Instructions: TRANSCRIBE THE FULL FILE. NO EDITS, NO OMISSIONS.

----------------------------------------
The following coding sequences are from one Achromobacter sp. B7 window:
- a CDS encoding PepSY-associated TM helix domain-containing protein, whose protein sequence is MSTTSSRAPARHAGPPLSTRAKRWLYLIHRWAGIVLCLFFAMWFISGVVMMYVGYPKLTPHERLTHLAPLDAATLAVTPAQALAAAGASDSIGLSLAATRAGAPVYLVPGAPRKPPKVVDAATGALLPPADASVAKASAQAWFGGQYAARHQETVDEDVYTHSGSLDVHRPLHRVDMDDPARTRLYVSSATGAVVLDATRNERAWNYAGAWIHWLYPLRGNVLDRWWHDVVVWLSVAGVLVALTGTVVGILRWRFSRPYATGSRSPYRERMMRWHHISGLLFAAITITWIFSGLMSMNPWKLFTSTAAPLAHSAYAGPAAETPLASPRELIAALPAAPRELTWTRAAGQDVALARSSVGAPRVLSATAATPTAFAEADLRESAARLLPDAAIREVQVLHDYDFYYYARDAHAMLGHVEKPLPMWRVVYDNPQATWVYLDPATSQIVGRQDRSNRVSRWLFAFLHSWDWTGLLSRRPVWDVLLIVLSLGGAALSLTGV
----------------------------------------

The following coding sequences are from one Achromobacter sp. B7 window:
- a CDS encoding PepSY-associated TM helix domain-containing protein, whose protein sequence is MSTTSSRAPARHAGPPLSTRAKRWLYLIHRWAGIVLCLFFAMWFISGVVMMYVGYPKLTPHERLTHLAPLDAATLAVTPAQALAAAGASDSIGLSLAATRAGAPVYLVPGAPRKPPKVVDAATGALLPPADASVAKASAQAWFGGQYAARHQETVDEDVYTHSGSLDVHRPLHRVDMDDPARTRLYVSSATGAVVLDATRNERAWNYAGAWIHWLYPLRGNVLDRWWHDVVVWLSVAGVLVALTGTVVGILRWRFSRPYATGSRSPYRERMMRWHHISGLLFAAITITWIFSGLMSMNPWKLFTSTAAPLAHSAYAGPAAETPLASPRELIAALPAAPRELTWTRAAGQDVALARSSVGAPRVLSATAATPTAFAEADLRESAARLLPDAAIREVQVLHDYDFYYYARDAHAMLGHVEKPLPMWRVVYDNPQATWVYLDPATSQIVGRQDRSNRVSRWLFAFLHSWDWTGLLSRRPVWDVLLIVLSLGGAALSLTGV